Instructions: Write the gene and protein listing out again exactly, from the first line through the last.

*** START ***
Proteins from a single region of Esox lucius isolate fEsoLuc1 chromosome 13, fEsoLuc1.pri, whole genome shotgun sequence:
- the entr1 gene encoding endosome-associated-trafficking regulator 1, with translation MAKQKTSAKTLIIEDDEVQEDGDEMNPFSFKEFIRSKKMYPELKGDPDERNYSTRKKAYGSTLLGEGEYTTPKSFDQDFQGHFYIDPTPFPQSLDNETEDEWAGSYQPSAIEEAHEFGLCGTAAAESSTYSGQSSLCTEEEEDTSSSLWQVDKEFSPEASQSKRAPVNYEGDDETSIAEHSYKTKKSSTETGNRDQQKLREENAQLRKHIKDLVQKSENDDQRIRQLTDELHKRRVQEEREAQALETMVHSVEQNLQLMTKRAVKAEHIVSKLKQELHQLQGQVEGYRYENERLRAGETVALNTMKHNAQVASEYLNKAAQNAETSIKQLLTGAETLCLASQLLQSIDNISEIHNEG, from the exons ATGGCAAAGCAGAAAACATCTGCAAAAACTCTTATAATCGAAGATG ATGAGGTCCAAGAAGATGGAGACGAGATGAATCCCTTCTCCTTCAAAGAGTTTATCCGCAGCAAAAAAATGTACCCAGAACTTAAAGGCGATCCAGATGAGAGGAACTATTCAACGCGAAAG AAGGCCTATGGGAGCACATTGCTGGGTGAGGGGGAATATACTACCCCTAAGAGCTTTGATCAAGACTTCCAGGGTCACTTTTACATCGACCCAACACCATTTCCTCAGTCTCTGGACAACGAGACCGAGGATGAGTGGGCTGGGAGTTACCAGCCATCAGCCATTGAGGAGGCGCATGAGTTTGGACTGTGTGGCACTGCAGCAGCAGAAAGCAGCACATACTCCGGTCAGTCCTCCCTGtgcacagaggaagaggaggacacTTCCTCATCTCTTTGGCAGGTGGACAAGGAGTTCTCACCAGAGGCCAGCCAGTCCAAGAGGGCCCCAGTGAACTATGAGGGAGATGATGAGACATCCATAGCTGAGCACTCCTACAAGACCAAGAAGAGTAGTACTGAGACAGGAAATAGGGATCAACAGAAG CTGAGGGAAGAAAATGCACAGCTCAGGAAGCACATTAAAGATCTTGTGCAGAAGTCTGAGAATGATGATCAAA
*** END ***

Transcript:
Proteins from a single region of Esox lucius isolate fEsoLuc1 chromosome 13, fEsoLuc1.pri, whole genome shotgun sequence:
- the entr1 gene encoding endosome-associated-trafficking regulator 1, with translation MAKQKTSAKTLIIEDDEVQEDGDEMNPFSFKEFIRSKKMYPELKGDPDERNYSTRKKAYGSTLLGEGEYTTPKSFDQDFQGHFYIDPTPFPQSLDNETEDEWAGSYQPSAIEEAHEFGLCGTAAAESSTYSGQSSLCTEEEEDTSSSLWQVDKEFSPEASQSKRAPVNYEGDDETSIAEHSYKTKKSSTETGNRDQQKLREENAQLRKHIKDLVQKSENDDQRIRQLTDELHKRRVQEEREAQALETMVHSVEQNLQLMTKRAVKAEHIVSKLKQELHQLQGQVEGYRYENERLRAGETVALNTMKHNAQVASEYLNKAAQNAETSIKQLLTGAETLCLASQLLQSIDNISEIHNEG, from the exons ATGGCAAAGCAGAAAACATCTGCAAAAACTCTTATAATCGAAGATG ATGAGGTCCAAGAAGATGGAGACGAGATGAATCCCTTCTCCTTCAAAGAGTTTATCCGCAGCAAAAAAATGTACCCAGAACTTAAAGGCGATCCAGATGAGAGGAACTATTCAACGCGAAAG AAGGCCTATGGGAGCACATTGCTGGGTGAGGGGGAATATACTACCCCTAAGAGCTTTGATCAAGACTTCCAGGGTCACTTTTACATCGACCCAACACCATTTCCTCAGTCTCTGGACAACGAGACCGAGGATGAGTGGGCTGGGAGTTACCAGCCATCAGCCATTGAGGAGGCGCATGAGTTTGGACTGTGTGGCACTGCAGCAGCAGAAAGCAGCACATACTCCGGTCAGTCCTCCCTGtgcacagaggaagaggaggacacTTCCTCATCTCTTTGGCAGGTGGACAAGGAGTTCTCACCAGAGGCCAGCCAGTCCAAGAGGGCCCCAGTGAACTATGAGGGAGATGATGAGACATCCATAGCTGAGCACTCCTACAAGACCAAGAAGAGTAGTACTGAGACAGGAAATAGGGATCAACAGAAG CTGAGGGAAGAAAATGCACAGCTCAGGAAGCACATTAAAGATCTTGTGCAGAAGTCTGAGAATGATGATCAAA